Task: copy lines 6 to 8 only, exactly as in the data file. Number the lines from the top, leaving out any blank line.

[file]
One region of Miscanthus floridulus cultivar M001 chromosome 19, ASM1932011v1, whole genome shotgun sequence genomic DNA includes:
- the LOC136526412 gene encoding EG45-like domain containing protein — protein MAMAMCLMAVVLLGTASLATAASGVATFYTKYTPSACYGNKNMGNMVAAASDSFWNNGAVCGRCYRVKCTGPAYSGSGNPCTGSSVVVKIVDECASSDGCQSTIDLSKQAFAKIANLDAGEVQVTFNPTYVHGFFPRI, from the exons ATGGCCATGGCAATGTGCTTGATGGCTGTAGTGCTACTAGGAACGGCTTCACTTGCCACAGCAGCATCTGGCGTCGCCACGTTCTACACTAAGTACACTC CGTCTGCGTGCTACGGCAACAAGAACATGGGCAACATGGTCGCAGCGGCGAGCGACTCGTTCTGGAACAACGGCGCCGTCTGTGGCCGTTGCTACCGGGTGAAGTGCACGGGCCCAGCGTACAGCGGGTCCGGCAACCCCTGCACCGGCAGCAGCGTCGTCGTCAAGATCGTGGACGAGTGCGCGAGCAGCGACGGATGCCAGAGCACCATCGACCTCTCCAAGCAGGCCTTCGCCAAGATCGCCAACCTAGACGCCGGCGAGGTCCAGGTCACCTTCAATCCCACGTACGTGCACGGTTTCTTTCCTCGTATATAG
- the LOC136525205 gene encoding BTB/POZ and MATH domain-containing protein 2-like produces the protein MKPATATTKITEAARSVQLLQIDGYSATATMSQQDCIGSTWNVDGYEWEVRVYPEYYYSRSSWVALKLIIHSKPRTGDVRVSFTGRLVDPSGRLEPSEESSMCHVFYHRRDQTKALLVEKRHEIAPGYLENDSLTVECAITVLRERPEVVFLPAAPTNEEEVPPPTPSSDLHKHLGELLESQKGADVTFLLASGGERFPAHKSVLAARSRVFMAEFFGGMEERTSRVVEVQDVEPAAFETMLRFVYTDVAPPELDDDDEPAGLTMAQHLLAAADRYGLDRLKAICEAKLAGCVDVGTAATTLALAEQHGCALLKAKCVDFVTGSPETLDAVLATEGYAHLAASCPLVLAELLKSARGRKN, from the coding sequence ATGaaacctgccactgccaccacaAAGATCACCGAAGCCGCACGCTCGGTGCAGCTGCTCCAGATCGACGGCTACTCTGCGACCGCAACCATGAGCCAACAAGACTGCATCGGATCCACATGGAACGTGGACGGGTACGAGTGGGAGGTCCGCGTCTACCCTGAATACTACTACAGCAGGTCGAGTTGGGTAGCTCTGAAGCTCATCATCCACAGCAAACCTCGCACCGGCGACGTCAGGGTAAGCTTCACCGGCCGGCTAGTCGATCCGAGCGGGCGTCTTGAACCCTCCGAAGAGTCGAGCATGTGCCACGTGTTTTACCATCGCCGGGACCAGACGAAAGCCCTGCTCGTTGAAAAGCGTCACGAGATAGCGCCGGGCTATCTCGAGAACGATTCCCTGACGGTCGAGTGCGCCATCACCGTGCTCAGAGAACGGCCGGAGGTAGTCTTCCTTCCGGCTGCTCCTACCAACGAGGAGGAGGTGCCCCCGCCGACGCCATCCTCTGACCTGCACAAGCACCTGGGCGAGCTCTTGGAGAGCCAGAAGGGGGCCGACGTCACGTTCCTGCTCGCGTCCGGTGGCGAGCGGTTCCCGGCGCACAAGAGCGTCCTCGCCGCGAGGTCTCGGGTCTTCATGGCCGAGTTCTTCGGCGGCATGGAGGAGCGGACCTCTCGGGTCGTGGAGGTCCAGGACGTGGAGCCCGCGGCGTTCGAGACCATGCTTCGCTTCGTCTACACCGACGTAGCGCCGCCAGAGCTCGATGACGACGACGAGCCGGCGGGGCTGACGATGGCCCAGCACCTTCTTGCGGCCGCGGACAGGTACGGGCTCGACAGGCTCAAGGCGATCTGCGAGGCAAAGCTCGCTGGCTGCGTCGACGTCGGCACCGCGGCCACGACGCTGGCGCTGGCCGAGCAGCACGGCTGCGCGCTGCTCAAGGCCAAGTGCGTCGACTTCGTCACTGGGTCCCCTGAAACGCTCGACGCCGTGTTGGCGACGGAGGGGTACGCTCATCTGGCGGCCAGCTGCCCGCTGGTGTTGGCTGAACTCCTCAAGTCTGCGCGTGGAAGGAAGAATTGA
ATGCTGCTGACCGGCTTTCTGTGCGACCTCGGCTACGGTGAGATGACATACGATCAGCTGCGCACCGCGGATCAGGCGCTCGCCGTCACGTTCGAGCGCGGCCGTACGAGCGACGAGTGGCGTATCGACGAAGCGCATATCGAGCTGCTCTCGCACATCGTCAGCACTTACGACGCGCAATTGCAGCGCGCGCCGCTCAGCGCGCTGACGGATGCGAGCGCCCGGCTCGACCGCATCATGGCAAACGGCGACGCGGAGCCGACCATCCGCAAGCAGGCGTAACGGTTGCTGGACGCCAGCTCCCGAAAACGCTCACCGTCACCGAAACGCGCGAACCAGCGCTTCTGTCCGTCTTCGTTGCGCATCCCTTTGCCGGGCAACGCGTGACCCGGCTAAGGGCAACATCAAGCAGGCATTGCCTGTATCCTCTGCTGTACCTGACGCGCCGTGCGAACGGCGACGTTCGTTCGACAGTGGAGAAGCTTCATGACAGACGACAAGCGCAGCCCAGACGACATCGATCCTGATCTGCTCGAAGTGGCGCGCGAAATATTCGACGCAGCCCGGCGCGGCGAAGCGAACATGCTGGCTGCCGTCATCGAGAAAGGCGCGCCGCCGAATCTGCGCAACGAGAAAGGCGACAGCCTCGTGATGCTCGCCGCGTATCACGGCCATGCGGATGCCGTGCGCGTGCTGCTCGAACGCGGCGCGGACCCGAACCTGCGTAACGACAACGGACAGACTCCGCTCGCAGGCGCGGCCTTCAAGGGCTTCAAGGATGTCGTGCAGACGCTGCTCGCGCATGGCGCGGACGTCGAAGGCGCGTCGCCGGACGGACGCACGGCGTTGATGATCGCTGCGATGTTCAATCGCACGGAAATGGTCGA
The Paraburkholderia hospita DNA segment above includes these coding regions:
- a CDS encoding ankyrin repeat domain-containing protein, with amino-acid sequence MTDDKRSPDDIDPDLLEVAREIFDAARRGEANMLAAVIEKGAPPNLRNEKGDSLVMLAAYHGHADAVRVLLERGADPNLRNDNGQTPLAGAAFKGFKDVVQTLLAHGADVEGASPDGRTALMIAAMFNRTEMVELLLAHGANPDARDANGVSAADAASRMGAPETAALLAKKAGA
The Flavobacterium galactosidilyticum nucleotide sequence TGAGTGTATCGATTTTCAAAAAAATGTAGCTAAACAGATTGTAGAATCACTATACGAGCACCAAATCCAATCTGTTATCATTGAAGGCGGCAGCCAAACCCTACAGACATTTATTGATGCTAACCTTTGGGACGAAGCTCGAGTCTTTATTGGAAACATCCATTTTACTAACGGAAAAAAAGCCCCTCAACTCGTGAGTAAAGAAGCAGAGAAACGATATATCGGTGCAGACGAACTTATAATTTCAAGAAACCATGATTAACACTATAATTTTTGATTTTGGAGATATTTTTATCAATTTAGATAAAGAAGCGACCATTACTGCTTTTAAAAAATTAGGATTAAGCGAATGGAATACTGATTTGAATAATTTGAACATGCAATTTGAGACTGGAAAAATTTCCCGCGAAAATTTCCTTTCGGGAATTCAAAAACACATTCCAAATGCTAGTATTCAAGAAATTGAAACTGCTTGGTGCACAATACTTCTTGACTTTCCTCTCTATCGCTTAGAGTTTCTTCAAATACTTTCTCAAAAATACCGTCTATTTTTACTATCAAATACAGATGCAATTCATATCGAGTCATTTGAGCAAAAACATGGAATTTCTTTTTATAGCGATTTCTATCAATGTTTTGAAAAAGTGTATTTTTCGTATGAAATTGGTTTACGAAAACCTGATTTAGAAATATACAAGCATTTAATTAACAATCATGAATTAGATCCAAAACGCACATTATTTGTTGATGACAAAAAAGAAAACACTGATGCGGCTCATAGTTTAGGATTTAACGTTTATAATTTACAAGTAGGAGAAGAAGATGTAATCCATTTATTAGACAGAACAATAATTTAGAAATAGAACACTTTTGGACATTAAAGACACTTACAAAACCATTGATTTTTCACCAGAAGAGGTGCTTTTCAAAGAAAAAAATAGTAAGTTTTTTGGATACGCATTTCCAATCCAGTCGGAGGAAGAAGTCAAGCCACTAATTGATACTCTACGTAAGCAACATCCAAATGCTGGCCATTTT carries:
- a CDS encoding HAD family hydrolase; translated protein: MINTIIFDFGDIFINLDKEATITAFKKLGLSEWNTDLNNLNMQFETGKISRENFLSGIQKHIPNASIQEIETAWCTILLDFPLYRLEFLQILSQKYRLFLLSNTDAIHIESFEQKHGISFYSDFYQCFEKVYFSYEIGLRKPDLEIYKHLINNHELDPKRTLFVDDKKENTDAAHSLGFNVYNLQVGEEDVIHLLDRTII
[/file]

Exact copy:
- a CDS encoding ankyrin repeat domain-containing protein, with amino-acid sequence MTDDKRSPDDIDPDLLEVAREIFDAARRGEANMLAAVIEKGAPPNLRNEKGDSLVMLAAYHGHADAVRVLLERGADPNLRNDNGQTPLAGAAFKGFKDVVQTLLAHGADVEGASPDGRTALMIAAMFNRTEMVELLLAHGANPDARDANGVSAADAASRMGAPETAALLAKKAGA
The Flavobacterium galactosidilyticum nucleotide sequence TGAGTGTATCGATTTTCAAAAAAATGTAGCTAAACAGATTGTAGAATCACTATACGAGCACCAAATCCAATCTGTTATCATTGAAGGCGGCAGCCAAACCCTACAGACATTTATTGATGCTAACCTTTGGGACGAAGCTCGAGTCTTTATTGGAAACATCCATTTTACTAACGGAAAAAAAGCCCCTCAACTCGTGAGTAAAGAAGCAGAGAAACGATATATCGGTGCAGACGAACTTATAATTTCAAGAAACCATGATTAACACTATAATTTTTGATTTTGGAGATATTTTTATCAATTTAGATAAAGAAGCGACCATTACTGCTTTTAAAAAATTAGGATTAAGCGAATGGAATACTGATTTGAATAATTTGAACATGCAATTTGAGACTGGAAAAATTTCCCGCGAAAATTTCCTTTCGGGAATTCAAAAACACATTCCAAATGCTAGTATTCAAGAAATTGAAACTGCTTGGTGCACAATACTTCTTGACTTTCCTCTCTATCGCTTAGAGTTTCTTCAAATACTTTCTCAAAAATACCGTCTATTTTTACTATCAAATACAGATGCAATTCATATCGAGTCATTTGAGCAAAAACATGGAATTTCTTTTTATAGCGATTTCTATCAATGTTTTGAAAAAGTGTATTTTTCGTATGAAATTGGTTTACGAAAACCTGATTTAGAAATATACAAGCATTTAATTAACAATCATGAATTAGATCCAAAACGCACATTATTTGTTGATGACAAAAAAGAAAACACTGATGCGGCTCATAGTTTAGGATTTAACGTTTATAATTTACAAGTAGGAGAAGAAGATGTAATCCATTTATTAGACAGAACAATAATTTAGAAATAGAACACTTTTGGACATTAAAGACACTTACAAAACCATTGATTTTTCACCAGAAGAGGTGCTTTTCAAAGAAAAAAATAGTAAGTTTTTTGGATACGCATTTCCAATCCAGTCGGAGGAAGAAGTCAAGCCACTAATTGATACTCTACGTAAGCAACATCCAAATGCTGGCCATTTT carries:
- a CDS encoding HAD family hydrolase; translated protein: MINTIIFDFGDIFINLDKEATITAFKKLGLSEWNTDLNNLNMQFETGKISRENFLSGIQKHIPNASIQEIETAWCTILLDFPLYRLEFLQILSQKYRLFLLSNTDAIHIESFEQKHGISFYSDFYQCFEKVYFSYEIGLRKPDLEIYKHLINNHELDPKRTLFVDDKKENTDAAHSLGFNVYNLQVGEEDVIHLLDRTII